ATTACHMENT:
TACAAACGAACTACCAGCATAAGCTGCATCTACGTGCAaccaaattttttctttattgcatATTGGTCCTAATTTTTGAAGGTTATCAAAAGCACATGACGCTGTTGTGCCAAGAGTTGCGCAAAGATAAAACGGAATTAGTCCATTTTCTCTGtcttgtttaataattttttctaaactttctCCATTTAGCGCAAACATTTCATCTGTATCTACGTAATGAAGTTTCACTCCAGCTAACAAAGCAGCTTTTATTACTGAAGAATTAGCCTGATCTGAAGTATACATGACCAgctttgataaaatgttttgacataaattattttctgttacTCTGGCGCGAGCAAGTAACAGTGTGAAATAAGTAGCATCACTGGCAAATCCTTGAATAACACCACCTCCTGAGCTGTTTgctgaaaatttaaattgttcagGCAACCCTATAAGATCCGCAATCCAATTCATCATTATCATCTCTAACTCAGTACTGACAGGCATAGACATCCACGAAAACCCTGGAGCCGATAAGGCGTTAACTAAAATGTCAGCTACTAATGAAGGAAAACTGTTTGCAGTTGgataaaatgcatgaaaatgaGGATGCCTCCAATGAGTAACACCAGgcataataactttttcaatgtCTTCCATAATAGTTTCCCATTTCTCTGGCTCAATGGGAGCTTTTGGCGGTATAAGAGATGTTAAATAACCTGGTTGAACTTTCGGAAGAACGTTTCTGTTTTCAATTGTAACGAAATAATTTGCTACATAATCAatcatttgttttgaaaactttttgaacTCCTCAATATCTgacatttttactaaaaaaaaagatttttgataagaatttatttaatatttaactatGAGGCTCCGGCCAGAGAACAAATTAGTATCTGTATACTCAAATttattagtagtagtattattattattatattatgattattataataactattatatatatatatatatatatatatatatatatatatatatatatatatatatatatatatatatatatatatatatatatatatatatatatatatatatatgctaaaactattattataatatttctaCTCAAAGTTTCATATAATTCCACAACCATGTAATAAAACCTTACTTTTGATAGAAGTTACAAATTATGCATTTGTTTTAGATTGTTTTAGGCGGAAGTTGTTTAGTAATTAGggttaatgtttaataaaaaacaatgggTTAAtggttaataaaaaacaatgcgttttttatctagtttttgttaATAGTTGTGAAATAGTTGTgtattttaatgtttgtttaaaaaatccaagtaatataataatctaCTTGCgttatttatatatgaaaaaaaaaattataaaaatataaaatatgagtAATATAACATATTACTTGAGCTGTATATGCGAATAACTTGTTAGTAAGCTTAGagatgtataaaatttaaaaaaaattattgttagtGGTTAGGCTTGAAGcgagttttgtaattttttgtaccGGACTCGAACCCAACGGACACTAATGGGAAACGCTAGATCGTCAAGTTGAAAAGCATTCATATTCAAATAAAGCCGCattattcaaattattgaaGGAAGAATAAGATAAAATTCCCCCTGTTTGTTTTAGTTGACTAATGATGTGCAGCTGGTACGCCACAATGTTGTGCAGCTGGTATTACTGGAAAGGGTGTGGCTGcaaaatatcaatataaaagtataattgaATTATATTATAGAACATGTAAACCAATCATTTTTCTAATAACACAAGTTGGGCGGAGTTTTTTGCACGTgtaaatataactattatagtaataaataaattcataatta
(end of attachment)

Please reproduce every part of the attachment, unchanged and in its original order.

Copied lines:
TACAAACGAACTACCAGCATAAGCTGCATCTACGTGCAaccaaattttttctttattgcatATTGGTCCTAATTTTTGAAGGTTATCAAAAGCACATGACGCTGTTGTGCCAAGAGTTGCGCAAAGATAAAACGGAATTAGTCCATTTTCTCTGtcttgtttaataattttttctaaactttctCCATTTAGCGCAAACATTTCATCTGTATCTACGTAATGAAGTTTCACTCCAGCTAACAAAGCAGCTTTTATTACTGAAGAATTAGCCTGATCTGAAGTATACATGACCAgctttgataaaatgttttgacataaattattttctgttacTCTGGCGCGAGCAAGTAACAGTGTGAAATAAGTAGCATCACTGGCAAATCCTTGAATAACACCACCTCCTGAGCTGTTTgctgaaaatttaaattgttcagGCAACCCTATAAGATCCGCAATCCAATTCATCATTATCATCTCTAACTCAGTACTGACAGGCATAGACATCCACGAAAACCCTGGAGCCGATAAGGCGTTAACTAAAATGTCAGCTACTAATGAAGGAAAACTGTTTGCAGTTGgataaaatgcatgaaaatgaGGATGCCTCCAATGAGTAACACCAGgcataataactttttcaatgtCTTCCATAATAGTTTCCCATTTCTCTGGCTCAATGGGAGCTTTTGGCGGTATAAGAGATGTTAAATAACCTGGTTGAACTTTCGGAAGAACGTTTCTGTTTTCAATTGTAACGAAATAATTTGCTACATAATCAatcatttgttttgaaaactttttgaacTCCTCAATATCTgacatttttactaaaaaaaaagatttttgataagaatttatttaatatttaactatGAGGCTCCGGCCAGAGAACAAATTAGTATCTGTATACTCAAATttattagtagtagtattattattattatattatgattattataataactattatatatatatatatatatatatatatatatatatatatatatatatatatatatatatatatatatatatatatatatatatatatatatatatatatatatgctaaaactattattataatatttctaCTCAAAGTTTCATATAATTCCACAACCATGTAATAAAACCTTACTTTTGATAGAAGTTACAAATTATGCATTTGTTTTAGATTGTTTTAGGCGGAAGTTGTTTAGTAATTAGggttaatgtttaataaaaaacaatgggTTAAtggttaataaaaaacaatgcgttttttatctagtttttgttaATAGTTGTGAAATAGTTGTgtattttaatgtttgtttaaaaaatccaagtaatataataatctaCTTGCgttatttatatatgaaaaaaaaaattataaaaatataaaatatgagtAATATAACATATTACTTGAGCTGTATATGCGAATAACTTGTTAGTAAGCTTAGagatgtataaaatttaaaaaaaattattgttagtGGTTAGGCTTGAAGcgagttttgtaattttttgtaccGGACTCGAACCCAACGGACACTAATGGGAAACGCTAGATCGTCAAGTTGAAAAGCATTCATATTCAAATAAAGCCGCattattcaaattattgaaGGAAGAATAAGATAAAATTCCCCCTGTTTGTTTTAGTTGACTAATGATGTGCAGCTGGTACGCCACAATGTTGTGCAGCTGGTATTACTGGAAAGGGTGTGGCTGcaaaatatcaatataaaagtataattgaATTATATTATAGAACATGTAAACCAATCATTTTTCTAATAACACAAGTTGGGCGGAGTTTTTTGCACGTgtaaatataactattatagtaataaataaattcataatta